"Barbie and the Diamond
If you've been reading
my work for any length of time, you know this kind of title is
wildly uncategoristic for me. You know I'm usually hitting the
kind of stuff an adult audience might prefer, and in many cases,
a young adult audience. I don't normally go foraying into Barbie
movies, which is why I'm actually very happy to be bringing you
See, they walked right
into it, sending us a copy for review and marching themselves
straight into the mouth of madness.
The plot, such as it
is, involves Barbie and best friend (I will NOT lower myself to
using the term BFF) Teresa, who apparently make a living as songwriters.
They quickly segue, on the flimsiest of justifications requiring
the introduction of a throwaway character who is so unmemorable
that I can't even recall her name a day later, into a pseudomedievalist
tale of two girls who look exactly LIKE Barbie and best friend
Teresa, but can't call themselves that because it'd be one fewer
doll for Mattel to hawk. The new dolls--err...characters---are
Alexa and Liana. Anyway, the knockoffs then proceed to engage
in activities that would no doubt enrage feminists everywhere--collecting
flowers, finding puppies for no clear reason, and gabbing about
boys. And there's some kind of overarching plot here involving
music and the muses (which have absolutely nothing to do with
original Greco-Roman mythology) and preposterously large castles
made from songs.
Simplistic? Oh yeah.
This plot was clearly geared toward an audience of seven year
Let me be clear: if
you rent this movie you will be subjecting yourself and those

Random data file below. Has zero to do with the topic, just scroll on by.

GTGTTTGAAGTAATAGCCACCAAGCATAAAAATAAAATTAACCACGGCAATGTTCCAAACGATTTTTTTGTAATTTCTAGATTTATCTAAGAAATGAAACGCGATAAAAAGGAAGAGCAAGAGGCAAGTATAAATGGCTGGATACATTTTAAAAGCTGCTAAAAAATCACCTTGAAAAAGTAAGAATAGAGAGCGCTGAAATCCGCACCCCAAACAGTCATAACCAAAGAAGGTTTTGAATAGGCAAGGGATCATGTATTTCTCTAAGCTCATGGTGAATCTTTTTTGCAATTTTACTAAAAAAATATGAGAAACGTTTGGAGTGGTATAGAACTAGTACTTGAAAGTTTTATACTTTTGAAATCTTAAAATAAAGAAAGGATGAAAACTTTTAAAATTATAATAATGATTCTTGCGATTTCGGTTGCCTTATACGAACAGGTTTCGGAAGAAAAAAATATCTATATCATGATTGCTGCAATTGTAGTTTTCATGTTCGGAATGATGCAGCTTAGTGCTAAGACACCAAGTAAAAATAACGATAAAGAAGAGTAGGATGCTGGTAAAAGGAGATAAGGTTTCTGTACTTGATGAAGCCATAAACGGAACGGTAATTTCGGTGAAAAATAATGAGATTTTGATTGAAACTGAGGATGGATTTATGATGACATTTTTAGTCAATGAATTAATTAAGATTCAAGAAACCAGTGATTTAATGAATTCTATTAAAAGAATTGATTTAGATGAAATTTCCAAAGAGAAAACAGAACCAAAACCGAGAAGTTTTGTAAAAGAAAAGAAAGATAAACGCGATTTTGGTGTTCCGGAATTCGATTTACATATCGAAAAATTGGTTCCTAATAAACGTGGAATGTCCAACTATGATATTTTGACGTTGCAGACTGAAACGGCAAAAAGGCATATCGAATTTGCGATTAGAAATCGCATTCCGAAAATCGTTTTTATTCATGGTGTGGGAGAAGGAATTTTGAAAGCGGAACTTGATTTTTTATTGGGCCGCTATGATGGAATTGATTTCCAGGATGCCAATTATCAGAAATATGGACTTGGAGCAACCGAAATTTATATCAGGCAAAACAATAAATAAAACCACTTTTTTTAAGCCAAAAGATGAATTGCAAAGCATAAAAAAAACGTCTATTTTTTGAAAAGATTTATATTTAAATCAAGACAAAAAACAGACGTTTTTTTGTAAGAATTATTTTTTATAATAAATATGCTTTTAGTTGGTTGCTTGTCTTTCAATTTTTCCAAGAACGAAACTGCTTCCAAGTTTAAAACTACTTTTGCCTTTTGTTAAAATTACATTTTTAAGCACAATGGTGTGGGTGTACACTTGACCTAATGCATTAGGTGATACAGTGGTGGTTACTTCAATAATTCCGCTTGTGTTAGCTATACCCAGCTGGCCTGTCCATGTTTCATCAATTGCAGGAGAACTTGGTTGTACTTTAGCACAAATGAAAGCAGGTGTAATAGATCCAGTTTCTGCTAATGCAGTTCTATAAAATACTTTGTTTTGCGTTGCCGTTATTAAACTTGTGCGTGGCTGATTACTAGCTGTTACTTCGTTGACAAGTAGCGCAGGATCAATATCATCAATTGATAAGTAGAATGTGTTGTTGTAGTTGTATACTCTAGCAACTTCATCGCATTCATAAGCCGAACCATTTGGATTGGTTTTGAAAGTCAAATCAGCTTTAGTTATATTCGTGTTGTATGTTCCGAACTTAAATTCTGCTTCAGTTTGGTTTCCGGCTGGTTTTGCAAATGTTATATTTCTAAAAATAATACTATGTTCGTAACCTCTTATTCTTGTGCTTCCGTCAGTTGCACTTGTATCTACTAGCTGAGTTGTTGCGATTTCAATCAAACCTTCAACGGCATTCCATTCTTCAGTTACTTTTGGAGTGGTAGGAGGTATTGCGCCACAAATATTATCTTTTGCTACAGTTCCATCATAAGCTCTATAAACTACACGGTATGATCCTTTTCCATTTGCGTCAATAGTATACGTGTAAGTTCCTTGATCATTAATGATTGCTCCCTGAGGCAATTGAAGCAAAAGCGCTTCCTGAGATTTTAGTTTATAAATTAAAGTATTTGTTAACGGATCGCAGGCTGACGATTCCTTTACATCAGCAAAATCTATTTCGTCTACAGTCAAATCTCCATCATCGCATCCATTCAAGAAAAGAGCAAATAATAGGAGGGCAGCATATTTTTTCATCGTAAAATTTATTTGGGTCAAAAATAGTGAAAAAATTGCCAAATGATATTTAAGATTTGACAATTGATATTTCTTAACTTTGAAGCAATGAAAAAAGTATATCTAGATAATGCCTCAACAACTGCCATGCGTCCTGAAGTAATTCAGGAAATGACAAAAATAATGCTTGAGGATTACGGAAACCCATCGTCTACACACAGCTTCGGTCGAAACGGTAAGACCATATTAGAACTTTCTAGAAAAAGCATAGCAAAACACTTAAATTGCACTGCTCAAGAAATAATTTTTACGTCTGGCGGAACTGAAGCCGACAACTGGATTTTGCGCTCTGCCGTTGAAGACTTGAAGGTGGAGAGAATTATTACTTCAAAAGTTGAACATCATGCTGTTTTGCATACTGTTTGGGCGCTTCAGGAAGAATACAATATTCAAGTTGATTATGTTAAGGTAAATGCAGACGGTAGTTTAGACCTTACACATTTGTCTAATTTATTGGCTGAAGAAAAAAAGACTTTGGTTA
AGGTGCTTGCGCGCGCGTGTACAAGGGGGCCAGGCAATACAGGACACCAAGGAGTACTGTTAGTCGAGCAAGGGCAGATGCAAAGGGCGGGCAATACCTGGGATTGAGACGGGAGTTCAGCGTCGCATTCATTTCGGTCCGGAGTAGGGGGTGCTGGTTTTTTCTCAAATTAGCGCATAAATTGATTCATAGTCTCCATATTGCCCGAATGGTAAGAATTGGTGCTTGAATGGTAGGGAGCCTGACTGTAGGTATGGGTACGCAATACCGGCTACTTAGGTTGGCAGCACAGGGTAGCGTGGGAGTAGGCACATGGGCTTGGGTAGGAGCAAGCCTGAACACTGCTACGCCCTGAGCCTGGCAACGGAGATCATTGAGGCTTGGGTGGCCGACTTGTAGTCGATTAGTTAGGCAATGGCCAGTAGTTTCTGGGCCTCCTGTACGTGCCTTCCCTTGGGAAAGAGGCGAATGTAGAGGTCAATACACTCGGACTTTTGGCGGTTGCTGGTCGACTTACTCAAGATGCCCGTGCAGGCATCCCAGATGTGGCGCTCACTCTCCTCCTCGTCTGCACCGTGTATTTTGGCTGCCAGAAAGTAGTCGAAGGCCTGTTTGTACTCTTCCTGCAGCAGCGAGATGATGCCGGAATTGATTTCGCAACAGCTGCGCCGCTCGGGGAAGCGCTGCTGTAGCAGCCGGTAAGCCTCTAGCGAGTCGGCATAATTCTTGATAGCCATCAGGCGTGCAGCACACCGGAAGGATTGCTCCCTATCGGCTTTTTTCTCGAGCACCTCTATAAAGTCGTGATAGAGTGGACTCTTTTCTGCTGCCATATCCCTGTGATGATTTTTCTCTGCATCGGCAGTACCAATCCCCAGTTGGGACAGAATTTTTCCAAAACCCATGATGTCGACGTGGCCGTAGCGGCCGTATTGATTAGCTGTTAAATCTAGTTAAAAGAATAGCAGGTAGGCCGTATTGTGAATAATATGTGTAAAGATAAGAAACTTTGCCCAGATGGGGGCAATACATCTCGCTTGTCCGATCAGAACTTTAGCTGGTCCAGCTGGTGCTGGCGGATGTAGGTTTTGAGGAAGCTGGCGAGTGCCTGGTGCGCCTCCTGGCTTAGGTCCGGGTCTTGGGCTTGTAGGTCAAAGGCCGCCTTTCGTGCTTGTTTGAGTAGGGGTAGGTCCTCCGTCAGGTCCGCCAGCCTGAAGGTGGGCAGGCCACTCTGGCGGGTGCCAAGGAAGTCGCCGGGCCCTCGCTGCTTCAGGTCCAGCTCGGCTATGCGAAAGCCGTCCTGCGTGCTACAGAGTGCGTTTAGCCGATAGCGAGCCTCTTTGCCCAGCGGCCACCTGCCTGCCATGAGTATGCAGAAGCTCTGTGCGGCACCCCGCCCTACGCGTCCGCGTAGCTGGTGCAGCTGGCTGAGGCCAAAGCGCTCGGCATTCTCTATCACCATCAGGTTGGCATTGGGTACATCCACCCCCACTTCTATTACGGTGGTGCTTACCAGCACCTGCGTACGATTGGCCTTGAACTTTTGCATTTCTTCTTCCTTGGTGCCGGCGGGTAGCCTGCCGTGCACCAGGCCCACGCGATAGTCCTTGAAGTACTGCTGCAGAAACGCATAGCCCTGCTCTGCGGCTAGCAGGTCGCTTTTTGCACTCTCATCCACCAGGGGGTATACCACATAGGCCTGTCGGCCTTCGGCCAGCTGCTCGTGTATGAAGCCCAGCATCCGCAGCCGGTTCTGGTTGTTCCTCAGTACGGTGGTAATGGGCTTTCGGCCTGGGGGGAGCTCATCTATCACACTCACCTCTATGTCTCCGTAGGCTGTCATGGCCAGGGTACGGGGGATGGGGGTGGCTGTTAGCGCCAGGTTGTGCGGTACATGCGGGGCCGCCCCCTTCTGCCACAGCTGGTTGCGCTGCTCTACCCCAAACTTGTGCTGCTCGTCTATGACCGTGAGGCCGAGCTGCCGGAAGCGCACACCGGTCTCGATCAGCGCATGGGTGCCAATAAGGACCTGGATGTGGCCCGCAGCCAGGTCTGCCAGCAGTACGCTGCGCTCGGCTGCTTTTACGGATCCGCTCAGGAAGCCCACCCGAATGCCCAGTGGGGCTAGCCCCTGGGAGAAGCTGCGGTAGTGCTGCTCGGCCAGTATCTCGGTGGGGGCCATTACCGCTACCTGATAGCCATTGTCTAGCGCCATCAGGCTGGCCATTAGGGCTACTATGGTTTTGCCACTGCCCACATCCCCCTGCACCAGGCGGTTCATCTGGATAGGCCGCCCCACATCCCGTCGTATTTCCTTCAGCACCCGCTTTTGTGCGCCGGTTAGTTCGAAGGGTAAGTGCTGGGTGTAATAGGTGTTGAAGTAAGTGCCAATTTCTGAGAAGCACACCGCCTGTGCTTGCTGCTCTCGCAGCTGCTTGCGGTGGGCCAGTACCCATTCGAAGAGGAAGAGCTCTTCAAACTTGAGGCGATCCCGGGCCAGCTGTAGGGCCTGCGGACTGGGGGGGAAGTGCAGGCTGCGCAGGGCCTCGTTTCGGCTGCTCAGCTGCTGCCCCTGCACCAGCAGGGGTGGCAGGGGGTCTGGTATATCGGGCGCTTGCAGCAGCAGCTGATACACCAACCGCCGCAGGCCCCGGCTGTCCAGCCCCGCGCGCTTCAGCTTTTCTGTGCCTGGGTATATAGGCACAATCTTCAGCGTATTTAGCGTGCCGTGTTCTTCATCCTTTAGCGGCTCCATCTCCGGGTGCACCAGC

you love to a toy commercial of a duration of just over an hour.
Do not labor under the delusion that this is anything but--the
source material sent along with the screener DVD was a one-page
toy catalog telling all who read it precisely how much the objects
seen in the film will cost to own.
This is reprehensible
beyond all imagination. I understand that toy companies have driven
children's programming for years and people gotta eat, but wow,
my mind still boggles that Mattel is willing to sink to these
depths just to hawk shaped plastic at outrageous prices. The phrase
"invented demand" was coined with this in mind.
That and if they were
going to hawk toys to a captive audience they could've at least
done it with some STYLE, I mean, for crying out loud--I have a
Y chromosome. I am no feminist. But even I was pretty upset that
pretty much all these chicks did for the first half of the movie
was pick flowers, gab about boys and insist, musically and amelodically,
that they were BEST FRIENDS and this was not to be questioned.
The irony, of course, is that the villain is the greedy self-centered
materialist who lives alone whilst the two poor chicks (whose
dolls cost four hours at minimum wage to own) are the heroines
of this laughable little tale.
Call it writer's bias,
but at least on this side of the keyboard, the point of it all
is to warn people away from the bad and steer them toward the
good as best as I possibly can. I owe anyone who reads my work
the absolute truth as best as I can generate it. My work is subjective--for
every one who likes what I like, there's two or three who can't
stand it. But I can't say it's good when I could barely get through
and the Diamond Castle
out the Video Store Guy on his own ever-lovin' website.
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